Using lightweight components and high-efficiency engines enabled by advanced materials in one quarter of the US fleet could save more than 5 billion gallons of fuel annually by 2030, according to the US Department of Energy. (Picture courtesy of egd/Shutterstock.com.)
Using lightweight components and high-efficiency engines enabled by advanced materials in one quarter of the US fleet could save more than 5 billion gallons of fuel annually by 2030, according to the US Department of Energy. (Picture courtesy of egd/Shutterstock.com.)

Carbon fibre derived from biomass may cost less to manufacture and offer greater environmental benefits than traditional carbon fibre produced from natural gas or petroleum, according to the Energy Department.

Renewable carbon fibre

Carbon fibre is typically made from petroleum and natural gas feedstocks (propylene and ammonia, respectively) that react to form acrylonitrile (ACN) which is then polymerised and spun into polyacrylonitrile (PAN). The volatility of the raw material prices and the energy intensive processes used in the manufacturing contribute to high cost carbon fibre (>$10/lb), which deter widespread use by the automotive industry.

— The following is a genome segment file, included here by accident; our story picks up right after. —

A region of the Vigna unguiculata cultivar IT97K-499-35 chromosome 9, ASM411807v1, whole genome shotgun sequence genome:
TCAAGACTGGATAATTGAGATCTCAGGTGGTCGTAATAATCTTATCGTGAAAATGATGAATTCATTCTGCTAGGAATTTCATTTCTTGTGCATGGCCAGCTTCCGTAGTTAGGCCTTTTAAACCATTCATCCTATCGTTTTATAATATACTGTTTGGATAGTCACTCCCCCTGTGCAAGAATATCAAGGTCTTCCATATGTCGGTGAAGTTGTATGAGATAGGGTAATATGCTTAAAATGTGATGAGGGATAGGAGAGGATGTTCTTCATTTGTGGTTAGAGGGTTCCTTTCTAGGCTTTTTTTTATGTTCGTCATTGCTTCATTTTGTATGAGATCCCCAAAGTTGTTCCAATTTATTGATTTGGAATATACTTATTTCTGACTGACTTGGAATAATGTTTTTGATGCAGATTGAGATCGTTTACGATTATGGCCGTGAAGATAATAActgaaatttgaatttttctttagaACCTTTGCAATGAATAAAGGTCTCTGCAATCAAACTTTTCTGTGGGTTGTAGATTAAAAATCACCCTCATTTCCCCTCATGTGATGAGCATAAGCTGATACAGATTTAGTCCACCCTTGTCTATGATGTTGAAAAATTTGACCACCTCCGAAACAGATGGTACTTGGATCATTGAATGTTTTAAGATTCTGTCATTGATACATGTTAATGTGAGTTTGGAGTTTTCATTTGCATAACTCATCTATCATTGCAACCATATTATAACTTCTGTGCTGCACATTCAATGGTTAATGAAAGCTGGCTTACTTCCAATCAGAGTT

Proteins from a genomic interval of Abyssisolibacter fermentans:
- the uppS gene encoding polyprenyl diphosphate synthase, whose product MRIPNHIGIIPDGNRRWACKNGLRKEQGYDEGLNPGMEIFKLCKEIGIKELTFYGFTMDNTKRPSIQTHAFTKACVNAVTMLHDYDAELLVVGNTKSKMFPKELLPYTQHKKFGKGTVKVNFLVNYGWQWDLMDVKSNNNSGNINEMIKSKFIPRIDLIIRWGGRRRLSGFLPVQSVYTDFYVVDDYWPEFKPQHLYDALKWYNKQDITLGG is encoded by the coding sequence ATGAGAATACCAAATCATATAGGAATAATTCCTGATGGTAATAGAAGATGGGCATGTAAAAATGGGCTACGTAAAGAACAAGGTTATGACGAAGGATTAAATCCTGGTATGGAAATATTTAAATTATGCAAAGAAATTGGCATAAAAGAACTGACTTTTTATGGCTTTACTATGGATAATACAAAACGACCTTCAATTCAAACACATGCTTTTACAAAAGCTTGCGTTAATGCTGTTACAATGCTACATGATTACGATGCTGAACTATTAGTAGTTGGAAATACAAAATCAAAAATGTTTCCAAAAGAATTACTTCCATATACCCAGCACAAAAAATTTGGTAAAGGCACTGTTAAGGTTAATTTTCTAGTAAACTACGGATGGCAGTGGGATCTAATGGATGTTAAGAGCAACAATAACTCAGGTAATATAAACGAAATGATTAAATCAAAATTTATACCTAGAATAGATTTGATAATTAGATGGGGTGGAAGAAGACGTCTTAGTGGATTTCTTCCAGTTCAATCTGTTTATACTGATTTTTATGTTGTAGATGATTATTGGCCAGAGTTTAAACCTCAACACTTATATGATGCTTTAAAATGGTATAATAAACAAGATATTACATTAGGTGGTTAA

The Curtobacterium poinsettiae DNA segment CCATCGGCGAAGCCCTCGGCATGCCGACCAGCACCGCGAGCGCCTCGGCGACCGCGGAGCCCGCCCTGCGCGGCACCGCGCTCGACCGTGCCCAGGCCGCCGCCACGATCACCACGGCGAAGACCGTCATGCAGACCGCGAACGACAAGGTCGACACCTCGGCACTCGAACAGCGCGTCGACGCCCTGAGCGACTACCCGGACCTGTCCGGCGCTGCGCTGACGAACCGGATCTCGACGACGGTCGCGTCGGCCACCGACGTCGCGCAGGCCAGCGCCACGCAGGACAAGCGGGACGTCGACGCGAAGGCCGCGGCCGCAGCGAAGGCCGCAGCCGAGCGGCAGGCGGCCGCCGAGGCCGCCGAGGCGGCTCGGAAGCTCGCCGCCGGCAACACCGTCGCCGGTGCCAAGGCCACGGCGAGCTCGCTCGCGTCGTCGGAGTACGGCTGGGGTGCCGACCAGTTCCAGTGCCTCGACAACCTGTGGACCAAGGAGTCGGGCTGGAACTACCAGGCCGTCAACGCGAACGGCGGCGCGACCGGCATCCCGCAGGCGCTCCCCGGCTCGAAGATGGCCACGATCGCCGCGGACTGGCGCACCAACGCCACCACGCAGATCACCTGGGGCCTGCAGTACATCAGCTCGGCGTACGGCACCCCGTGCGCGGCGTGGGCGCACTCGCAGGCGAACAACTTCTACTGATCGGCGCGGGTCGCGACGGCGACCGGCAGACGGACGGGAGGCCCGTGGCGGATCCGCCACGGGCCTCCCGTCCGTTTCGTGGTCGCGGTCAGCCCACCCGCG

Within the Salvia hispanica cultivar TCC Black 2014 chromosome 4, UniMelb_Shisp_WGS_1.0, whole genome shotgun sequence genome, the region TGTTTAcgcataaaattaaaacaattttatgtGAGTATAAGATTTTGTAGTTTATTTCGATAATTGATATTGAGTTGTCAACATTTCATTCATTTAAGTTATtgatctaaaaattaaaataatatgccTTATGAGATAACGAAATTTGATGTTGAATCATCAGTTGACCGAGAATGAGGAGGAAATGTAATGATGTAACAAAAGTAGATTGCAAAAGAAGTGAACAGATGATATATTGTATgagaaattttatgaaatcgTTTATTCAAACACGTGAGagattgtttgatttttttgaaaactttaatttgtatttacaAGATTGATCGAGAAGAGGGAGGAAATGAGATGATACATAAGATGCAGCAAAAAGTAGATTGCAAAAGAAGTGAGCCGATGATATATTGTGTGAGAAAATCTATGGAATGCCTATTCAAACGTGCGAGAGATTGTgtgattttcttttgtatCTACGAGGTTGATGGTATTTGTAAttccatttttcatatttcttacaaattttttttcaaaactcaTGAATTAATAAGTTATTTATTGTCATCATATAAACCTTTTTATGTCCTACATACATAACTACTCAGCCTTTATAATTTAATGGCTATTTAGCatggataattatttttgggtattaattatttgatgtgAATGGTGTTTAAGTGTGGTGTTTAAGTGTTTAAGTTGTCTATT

The objective of this Renewable Carbon Fibre Funding Opportunity Announcement (FOA) is to identify and develop a cost-competitive technology pathway to high performance carbon fibre using biomass as a starting raw feedstock and biomass derived ACN (bio-ACN) as a target product. The goal is to produce bio-ACN at a modelled cost of $1/lb to enable the overall manufacturing of carbon fibre at $5/lb by 2020.

Source: Energy Department's Office of Energy Efficiency and Renewable Energy (EERE)

This funding supports the Energy Department’s Clean Energy Manufacturing Initiative, which aims to ensure US manufacturers remain competitive in the global marketplace. By replacing steel and other metals lightweight, high strength carbon fibre could lower the cost and improve performance of many technologies, including fuel-efficient vehicles and renewable energy systems. 

For example, reducing a vehicle’s weight by 10% can improve fuel economy by 6-8%.

Cost-competitive technology

The Energy Department funding will support projects that identify and develop a cost-competitive technology to produce high-performance carbon fibres from renewable biomass.

The goal is to enable the overall manufacturing of carbon fibre at $5/lb by 2020.

More information and application requirements is available on the Funding Opportunity Exchange website.

The deadline for submission of Concept Papers is 3 March 2014.